- 1 2/3 cup pure icing sugar, sifted
- 2 Tbsp heaped plain flour, sifted
- 1/2 teaspoon baking powder
- 5 egg whites
- 5 plums sliced thinly
- melted butter to grease
1. Preheat oven to 180C (350F). Place butter in a saucepan over low heat. Cook until melted completely. Remove from heat and set aside.
2.Combine almond meal, icing sugar, flour and baking powder in a bowl. Stir to mix. Beat the egg whites until frothy (but not peaked). Add the egg whites to almond mix and stir gently with a wooden spoon to mix. Add butter and mix well.
3.Grease a friand or muffin tin with melted butter. Spoon two tablespoons of mixture into each cup and sprinkle with plum slices.
4.Bake in preheated oven for approximately 15 to 20 minutes until cooked, risen, golden and still moist in the centre.
5.Dust with icing sugar to serve.
I haven't ventured to Chatswood in years. Years and years. North Sydney just seems like such a long way away to an inner-west tragic like myself. My terrible internal geography of Sydney aside I decided to make the journey with my best girl K to try and experience the Hello Kitty Diner. My expectations weren't exactly high but what greeted us was beyond fantastic. Three words; Cute As Fuck.
It is sort of secreted away above the train line. We set off in the opposite direction at first trying to find it. After much googling we spotted it next to Tim Ho Wan. The aesthetic is 1950's diner with neon lighting and bows. Bows everywhere. The genius behind the menu is Chur burgers Warren Turnbull which offers American style diner foods; burgers, fries, shakes, waffles and fried chicken all with delicious cheeky twists.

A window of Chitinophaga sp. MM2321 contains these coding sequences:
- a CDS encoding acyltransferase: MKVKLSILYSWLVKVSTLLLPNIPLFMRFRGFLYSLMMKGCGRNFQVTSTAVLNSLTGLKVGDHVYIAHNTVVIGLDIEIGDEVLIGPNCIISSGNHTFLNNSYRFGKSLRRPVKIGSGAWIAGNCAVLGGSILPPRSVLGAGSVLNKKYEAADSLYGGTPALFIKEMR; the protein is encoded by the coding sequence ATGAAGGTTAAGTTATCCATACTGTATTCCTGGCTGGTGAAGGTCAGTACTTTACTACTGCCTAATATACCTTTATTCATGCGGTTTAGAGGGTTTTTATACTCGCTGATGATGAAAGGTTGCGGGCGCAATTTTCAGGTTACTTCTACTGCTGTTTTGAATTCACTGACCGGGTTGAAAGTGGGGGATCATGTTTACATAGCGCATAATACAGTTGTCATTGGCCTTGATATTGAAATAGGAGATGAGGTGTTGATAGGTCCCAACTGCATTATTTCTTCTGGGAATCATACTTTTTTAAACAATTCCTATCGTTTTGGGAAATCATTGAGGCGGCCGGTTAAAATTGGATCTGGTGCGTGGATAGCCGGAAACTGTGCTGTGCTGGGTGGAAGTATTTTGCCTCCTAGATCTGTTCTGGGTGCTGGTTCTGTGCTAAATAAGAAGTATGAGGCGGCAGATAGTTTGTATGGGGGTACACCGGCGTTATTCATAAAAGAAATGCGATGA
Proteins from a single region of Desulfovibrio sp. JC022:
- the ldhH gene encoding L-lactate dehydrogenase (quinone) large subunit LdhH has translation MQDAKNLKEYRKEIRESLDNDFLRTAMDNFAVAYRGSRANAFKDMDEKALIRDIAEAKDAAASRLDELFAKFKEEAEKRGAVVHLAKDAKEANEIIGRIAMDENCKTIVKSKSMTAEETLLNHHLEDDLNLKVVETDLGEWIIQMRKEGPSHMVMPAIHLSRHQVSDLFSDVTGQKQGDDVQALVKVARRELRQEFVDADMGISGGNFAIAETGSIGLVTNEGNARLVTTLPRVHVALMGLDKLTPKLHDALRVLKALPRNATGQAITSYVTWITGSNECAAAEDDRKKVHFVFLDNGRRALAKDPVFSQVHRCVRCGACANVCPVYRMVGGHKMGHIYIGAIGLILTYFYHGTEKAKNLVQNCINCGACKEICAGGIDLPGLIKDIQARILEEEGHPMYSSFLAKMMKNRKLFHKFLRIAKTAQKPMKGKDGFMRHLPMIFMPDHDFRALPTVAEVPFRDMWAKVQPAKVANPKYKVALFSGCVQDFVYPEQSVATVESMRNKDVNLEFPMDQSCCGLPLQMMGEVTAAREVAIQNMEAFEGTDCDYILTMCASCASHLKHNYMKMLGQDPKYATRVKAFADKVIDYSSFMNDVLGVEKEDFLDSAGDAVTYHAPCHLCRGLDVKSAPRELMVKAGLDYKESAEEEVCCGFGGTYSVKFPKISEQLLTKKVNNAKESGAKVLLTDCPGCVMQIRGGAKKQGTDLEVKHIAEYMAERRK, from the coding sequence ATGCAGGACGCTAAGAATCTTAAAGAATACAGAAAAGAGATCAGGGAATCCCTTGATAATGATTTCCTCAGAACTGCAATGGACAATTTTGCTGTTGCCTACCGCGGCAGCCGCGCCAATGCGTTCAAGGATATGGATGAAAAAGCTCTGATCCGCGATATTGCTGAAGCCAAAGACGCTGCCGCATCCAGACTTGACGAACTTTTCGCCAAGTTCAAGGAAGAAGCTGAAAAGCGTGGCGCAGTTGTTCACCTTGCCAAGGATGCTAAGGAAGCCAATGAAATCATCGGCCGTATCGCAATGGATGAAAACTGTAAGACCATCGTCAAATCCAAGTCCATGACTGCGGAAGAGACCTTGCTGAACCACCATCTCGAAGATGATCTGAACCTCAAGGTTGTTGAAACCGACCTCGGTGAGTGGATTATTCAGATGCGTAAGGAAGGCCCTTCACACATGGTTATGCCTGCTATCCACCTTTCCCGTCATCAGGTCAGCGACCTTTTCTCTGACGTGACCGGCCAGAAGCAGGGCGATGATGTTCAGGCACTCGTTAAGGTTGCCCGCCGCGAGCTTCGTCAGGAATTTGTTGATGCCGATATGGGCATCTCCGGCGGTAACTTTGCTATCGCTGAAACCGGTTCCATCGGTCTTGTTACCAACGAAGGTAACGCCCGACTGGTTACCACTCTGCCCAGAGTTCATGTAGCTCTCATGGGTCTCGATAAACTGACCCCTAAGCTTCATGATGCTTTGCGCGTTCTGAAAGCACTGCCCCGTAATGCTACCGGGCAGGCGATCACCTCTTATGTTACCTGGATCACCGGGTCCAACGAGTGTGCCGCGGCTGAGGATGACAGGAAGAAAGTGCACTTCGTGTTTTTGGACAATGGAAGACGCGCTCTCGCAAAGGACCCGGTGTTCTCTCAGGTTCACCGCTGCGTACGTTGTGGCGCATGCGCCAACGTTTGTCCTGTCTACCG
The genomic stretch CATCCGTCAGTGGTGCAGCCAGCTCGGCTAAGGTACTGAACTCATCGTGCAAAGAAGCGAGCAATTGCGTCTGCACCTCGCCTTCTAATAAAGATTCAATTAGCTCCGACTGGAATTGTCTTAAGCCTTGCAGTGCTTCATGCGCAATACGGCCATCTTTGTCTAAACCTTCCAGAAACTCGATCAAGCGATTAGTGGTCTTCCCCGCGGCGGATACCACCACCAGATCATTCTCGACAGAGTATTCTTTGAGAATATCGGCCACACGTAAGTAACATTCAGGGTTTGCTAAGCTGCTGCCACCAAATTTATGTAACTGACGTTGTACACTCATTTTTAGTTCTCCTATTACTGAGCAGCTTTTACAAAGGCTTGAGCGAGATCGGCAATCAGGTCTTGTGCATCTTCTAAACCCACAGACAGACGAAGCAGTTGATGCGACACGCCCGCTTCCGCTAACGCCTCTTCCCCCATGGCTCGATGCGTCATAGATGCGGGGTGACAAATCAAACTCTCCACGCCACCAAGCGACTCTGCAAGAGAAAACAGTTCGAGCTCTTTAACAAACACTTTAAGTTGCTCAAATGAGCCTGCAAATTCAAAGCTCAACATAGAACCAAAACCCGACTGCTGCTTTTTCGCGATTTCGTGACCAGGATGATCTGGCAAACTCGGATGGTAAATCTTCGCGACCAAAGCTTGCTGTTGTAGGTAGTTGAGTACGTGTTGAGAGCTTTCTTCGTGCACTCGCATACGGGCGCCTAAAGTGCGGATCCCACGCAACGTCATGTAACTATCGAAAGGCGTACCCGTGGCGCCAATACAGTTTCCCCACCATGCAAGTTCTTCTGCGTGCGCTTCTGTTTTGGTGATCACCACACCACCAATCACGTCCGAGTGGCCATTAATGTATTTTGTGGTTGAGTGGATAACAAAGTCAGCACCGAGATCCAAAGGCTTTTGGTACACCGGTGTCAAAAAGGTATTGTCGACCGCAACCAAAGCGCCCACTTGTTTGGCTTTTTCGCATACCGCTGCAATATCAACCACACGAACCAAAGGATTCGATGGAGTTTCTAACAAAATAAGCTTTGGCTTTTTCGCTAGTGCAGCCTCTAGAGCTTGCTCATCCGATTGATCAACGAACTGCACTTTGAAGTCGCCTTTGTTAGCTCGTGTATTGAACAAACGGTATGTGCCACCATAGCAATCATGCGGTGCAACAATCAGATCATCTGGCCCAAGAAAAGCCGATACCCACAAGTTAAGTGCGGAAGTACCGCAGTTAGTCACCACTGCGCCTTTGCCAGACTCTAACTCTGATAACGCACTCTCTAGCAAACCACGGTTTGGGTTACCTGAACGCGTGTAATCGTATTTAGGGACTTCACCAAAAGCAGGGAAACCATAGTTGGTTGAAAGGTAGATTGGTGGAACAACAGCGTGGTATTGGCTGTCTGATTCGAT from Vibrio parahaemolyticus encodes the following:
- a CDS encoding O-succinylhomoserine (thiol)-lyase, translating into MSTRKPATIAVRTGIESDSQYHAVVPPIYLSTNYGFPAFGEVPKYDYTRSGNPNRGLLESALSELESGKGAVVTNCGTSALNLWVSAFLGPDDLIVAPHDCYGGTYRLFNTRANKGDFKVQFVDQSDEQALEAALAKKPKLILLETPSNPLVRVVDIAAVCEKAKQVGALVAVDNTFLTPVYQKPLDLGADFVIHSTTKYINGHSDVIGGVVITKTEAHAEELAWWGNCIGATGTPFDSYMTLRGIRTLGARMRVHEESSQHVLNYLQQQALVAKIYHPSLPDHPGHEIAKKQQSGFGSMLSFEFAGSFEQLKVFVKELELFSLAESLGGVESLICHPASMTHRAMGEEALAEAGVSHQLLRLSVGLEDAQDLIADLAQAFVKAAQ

After we are done squealing with delight at everything we order drinks - K opted for the diner soda which tasted strangely delicious - i tasted apples and lemons and cinnamon. Maybe? I opted to get my Freakshake on. With three flavours to choose from I went with a Pancake flavoured Freakshake and holy mother of God did it taste like pancakes. Im not talking pancake batter - it tasted like actual pancakes. The Freakshake is a meal in itself and makes for some serious Instagram/food photography fodder.
The food was well beyond what I expected. Not wanting to miss anything we order a little bit of everything. The kimcheese fries were a little under seasoned and could probably have used more kimchi which is really the only fault I could find. The burger was served on a pillowy soft bun and was stuffed full of pickles and fried chicken. The fried chicken was served with double barrelled maple syrup and a thick kitty shaped waffle. This was our favourite thing by far! Maple syrup waffles and chicken is a bloody revelation. Dessert was a cinnamon waffle with apple pie ice cream. It was delicious and kitschy and satisfied all our Hello Kitty nostalgia. If you are ever in Chatswood I would highly recommend!!